Pack Rat Work Shop 
   Cabled Power Drum Engines 

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Hot Water Powered Cable Drum Engines

 These systems are very simple in operation. Basically a tank full of propane or freon gas is lowered into a tank of hot water.  The gas then expands and moves into a tank above that is filled with water.  This causes the water to be pumped through a hose and then into another tank.   When the second tank is full, it is released to drop pulling the cables and the original tank is lifted to the top of the machine in preperation for the cycle to start again.

 Cables hooked to the tanks cause a 3.8″ drum to turn one revolution per one foot of cable.  This drum drives the main output shaft though a bike chain arrangement.

 The output can be setup or cycle back and forth or turn in one direction only.

Hot Water Powered Cable Drum Engines

  This  is a system that uses #20 lb propane tanks at the gas tanks and #40 lb propane tanks as the water tanks.  About .2 hp when cycling.


This version system uses 12 gallon air tanks for the gas and 30 gallon air tanks for the water and will put out close to 1/2 hp when cycling.

 This setup uses only 12 gallon air tanks and also puts out about .2 hp when cycling.   This version also has the mechanical release system versus a magnet as in version 1.2 .

  A closeup of the mechanical release system.


 Diagram of a water type solar panel I plan to use with one of these systems.

 This version uses 30 and 12 gallon air tanks and will output about .47 hp when cycling. This setup also uses the mechanical release system.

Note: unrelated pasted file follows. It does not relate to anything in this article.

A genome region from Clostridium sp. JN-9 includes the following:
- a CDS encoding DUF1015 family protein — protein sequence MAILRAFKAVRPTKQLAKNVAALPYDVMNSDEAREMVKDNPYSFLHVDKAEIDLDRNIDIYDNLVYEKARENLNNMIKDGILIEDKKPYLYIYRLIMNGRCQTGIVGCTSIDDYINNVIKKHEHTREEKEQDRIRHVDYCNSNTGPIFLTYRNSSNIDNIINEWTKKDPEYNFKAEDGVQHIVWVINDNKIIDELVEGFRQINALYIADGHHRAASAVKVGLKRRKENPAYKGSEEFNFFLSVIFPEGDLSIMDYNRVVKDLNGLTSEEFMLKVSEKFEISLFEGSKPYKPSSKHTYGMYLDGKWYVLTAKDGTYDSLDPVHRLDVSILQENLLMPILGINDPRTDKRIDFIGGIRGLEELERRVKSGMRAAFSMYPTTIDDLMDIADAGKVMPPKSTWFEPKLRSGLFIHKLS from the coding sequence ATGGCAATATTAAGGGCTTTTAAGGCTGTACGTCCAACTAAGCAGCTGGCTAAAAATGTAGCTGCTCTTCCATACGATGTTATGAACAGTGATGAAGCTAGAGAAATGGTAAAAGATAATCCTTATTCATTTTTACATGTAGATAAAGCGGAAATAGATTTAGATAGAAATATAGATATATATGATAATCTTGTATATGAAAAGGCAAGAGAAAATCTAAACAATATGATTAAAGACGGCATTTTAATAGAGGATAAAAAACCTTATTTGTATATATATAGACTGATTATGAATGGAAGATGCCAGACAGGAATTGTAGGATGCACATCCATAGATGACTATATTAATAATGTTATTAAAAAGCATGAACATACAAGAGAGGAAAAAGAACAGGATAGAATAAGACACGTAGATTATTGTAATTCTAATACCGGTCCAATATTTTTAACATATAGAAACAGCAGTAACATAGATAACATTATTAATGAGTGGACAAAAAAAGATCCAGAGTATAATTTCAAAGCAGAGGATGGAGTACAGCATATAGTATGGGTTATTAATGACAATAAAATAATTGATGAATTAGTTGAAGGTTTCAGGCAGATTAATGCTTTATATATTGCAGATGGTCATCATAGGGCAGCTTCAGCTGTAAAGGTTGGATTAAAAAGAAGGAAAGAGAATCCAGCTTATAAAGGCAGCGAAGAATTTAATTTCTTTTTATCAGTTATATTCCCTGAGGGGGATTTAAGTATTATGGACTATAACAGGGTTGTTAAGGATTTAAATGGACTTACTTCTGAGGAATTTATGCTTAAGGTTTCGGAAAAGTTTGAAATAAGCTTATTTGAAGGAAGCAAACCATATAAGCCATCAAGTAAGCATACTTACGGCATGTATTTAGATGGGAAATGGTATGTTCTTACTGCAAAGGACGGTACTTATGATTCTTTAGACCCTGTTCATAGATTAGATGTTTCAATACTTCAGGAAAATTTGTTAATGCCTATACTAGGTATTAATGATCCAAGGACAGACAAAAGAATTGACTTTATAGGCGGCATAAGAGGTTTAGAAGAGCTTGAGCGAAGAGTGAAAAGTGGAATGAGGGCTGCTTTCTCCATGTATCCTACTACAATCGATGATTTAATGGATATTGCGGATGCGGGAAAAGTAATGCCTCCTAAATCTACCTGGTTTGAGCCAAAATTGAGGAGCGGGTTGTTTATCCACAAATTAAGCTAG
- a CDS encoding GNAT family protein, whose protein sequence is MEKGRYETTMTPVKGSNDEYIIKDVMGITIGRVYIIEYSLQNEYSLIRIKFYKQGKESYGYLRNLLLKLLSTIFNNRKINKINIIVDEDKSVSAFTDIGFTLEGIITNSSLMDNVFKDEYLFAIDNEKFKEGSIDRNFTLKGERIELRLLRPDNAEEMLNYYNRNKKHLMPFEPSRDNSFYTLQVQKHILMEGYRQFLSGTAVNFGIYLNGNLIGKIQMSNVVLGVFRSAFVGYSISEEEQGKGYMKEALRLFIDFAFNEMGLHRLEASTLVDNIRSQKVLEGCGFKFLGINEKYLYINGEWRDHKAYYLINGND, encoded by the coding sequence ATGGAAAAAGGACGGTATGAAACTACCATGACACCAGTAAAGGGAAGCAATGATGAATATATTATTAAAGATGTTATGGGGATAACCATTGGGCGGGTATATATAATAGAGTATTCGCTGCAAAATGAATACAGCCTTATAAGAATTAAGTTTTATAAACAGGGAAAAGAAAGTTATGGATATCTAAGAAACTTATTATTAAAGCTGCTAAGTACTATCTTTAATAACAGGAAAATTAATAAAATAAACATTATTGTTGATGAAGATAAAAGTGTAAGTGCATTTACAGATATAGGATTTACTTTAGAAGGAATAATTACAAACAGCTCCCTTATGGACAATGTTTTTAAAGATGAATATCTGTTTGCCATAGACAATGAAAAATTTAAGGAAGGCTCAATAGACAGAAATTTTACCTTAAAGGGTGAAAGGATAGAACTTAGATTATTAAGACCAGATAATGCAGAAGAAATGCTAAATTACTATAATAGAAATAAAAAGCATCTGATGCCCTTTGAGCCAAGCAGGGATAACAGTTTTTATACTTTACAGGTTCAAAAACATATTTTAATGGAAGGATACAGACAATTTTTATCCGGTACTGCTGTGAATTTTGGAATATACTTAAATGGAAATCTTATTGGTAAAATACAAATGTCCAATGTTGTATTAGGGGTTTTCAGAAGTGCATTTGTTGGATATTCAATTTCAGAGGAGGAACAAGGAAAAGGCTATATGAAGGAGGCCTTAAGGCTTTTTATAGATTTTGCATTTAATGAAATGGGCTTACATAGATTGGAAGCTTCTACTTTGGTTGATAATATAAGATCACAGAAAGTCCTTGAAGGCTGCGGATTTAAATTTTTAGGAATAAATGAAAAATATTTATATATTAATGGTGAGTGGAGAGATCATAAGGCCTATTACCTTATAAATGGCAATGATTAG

This version is like the one above but this system will output power almost continuously.  During the pumping part of the cycle the hydraulic motor will output approximately .2 hp to the main output shaft and during the tank drop part of the cycle the tank cable drum will output approximately .47 hp to the main output shaft.  It will only stop output for a few seconds at the end of each cycle. Real world output should be about 8 amps 12v during pumping and about 20 amps 12v during the drop.

 This is the add-on section that allows power output during the pumping part of the cycle.

 This one according to the math (If I haven’t messed it up) is capable of a max of about 50 amps at 12.6 volts for charging  if a 200 psi differential pressure is used.  That should be about 130-140 degree’s f in the hot water tanks…  It should have about a 3 run minute cycle and then 10-30 seconds to drop and start heating the next tank. It will also pump it’s own water for the tanks at two gallons a cycle.  The pumps will keep the full tanks from just slamming down when released.

 This is another version of the one above. Instead of electricity it has a mechanical output of about 1 hp with a maximum of 640 rpm.
 The output shaft is installed on a freewheel gear so that a flywheel could be used on output shaft.